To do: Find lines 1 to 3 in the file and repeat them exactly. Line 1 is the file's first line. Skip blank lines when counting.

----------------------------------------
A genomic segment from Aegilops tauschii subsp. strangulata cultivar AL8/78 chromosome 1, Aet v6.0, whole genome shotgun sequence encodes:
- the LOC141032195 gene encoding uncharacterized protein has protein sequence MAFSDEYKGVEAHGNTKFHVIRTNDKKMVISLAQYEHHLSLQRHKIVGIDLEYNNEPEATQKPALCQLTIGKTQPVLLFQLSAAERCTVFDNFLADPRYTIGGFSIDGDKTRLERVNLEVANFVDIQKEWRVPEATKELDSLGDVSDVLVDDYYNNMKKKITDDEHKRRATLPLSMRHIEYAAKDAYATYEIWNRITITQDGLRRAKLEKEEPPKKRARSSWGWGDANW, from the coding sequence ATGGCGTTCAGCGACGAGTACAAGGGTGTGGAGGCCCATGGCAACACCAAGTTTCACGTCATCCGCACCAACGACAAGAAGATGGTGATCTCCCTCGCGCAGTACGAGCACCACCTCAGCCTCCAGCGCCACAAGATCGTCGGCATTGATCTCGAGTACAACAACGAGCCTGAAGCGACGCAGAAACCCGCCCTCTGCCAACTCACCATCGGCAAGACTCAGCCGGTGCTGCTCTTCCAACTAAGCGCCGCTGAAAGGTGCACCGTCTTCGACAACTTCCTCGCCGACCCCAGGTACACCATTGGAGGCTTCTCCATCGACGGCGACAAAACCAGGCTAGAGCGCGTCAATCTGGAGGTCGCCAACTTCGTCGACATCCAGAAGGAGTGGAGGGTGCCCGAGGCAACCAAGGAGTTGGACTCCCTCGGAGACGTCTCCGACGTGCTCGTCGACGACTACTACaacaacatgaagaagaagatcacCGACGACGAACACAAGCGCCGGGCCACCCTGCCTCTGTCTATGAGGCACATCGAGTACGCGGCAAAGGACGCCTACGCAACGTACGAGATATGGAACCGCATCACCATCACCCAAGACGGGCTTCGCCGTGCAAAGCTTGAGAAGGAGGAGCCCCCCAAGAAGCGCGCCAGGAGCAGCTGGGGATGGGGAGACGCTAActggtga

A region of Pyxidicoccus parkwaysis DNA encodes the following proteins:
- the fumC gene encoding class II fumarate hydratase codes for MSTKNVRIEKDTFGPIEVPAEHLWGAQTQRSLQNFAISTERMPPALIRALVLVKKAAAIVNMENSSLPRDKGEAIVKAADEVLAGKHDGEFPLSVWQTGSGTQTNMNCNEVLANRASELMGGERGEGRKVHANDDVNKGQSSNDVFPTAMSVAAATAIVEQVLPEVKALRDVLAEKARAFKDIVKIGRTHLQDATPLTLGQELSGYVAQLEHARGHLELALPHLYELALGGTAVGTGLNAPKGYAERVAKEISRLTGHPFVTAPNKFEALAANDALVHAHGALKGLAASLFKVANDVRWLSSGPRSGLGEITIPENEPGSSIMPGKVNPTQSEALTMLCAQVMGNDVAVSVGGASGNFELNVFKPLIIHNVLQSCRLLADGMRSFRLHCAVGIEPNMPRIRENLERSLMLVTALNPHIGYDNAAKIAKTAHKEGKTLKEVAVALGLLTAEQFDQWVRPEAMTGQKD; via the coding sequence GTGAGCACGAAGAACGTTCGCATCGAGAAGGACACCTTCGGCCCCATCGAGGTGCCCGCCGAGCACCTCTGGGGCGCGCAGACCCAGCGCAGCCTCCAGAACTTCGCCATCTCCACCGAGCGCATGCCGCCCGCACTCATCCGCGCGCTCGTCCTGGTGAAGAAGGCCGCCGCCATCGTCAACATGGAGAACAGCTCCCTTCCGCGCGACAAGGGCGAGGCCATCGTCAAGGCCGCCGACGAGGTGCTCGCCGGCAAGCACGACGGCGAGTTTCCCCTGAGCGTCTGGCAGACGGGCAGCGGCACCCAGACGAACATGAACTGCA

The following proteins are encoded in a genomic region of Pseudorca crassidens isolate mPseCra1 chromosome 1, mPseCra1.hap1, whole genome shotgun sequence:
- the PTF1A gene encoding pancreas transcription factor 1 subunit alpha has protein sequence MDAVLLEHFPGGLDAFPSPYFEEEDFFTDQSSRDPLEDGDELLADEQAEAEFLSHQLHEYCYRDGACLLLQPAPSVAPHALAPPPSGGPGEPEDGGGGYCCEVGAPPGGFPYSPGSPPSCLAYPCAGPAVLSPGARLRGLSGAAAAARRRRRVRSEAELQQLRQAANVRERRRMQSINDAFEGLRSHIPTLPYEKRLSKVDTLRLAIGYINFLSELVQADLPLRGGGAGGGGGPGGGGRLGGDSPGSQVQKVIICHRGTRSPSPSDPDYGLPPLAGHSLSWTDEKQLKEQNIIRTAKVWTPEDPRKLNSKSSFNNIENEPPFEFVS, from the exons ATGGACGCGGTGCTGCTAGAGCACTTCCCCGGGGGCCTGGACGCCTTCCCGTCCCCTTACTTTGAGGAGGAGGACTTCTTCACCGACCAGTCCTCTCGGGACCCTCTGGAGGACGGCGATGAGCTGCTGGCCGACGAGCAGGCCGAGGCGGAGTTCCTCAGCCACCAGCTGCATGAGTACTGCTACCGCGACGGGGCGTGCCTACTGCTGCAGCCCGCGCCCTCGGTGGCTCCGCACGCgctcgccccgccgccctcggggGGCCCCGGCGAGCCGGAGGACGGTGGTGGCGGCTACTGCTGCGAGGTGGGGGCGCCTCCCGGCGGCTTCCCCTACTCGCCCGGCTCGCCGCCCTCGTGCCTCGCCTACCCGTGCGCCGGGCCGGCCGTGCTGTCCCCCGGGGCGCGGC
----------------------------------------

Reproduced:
A genomic segment from Aegilops tauschii subsp. strangulata cultivar AL8/78 chromosome 1, Aet v6.0, whole genome shotgun sequence encodes:
- the LOC141032195 gene encoding uncharacterized protein has protein sequence MAFSDEYKGVEAHGNTKFHVIRTNDKKMVISLAQYEHHLSLQRHKIVGIDLEYNNEPEATQKPALCQLTIGKTQPVLLFQLSAAERCTVFDNFLADPRYTIGGFSIDGDKTRLERVNLEVANFVDIQKEWRVPEATKELDSLGDVSDVLVDDYYNNMKKKITDDEHKRRATLPLSMRHIEYAAKDAYATYEIWNRITITQDGLRRAKLEKEEPPKKRARSSWGWGDANW, from the coding sequence ATGGCGTTCAGCGACGAGTACAAGGGTGTGGAGGCCCATGGCAACACCAAGTTTCACGTCATCCGCACCAACGACAAGAAGATGGTGATCTCCCTCGCGCAGTACGAGCACCACCTCAGCCTCCAGCGCCACAAGATCGTCGGCATTGATCTCGAGTACAACAACGAGCCTGAAGCGACGCAGAAACCCGCCCTCTGCCAACTCACCATCGGCAAGACTCAGCCGGTGCTGCTCTTCCAACTAAGCGCCGCTGAAAGGTGCACCGTCTTCGACAACTTCCTCGCCGACCCCAGGTACACCATTGGAGGCTTCTCCATCGACGGCGACAAAACCAGGCTAGAGCGCGTCAATCTGGAGGTCGCCAACTTCGTCGACATCCAGAAGGAGTGGAGGGTGCCCGAGGCAACCAAGGAGTTGGACTCCCTCGGAGACGTCTCCGACGTGCTCGTCGACGACTACTACaacaacatgaagaagaagatcacCGACGACGAACACAAGCGCCGGGCCACCCTGCCTCTGTCTATGAGGCACATCGAGTACGCGGCAAAGGACGCCTACGCAACGTACGAGATATGGAACCGCATCACCATCACCCAAGACGGGCTTCGCCGTGCAAAGCTTGAGAAGGAGGAGCCCCCCAAGAAGCGCGCCAGGAGCAGCTGGGGATGGGGAGACGCTAActggtga

A region of Pyxidicoccus parkwaysis DNA encodes the following proteins: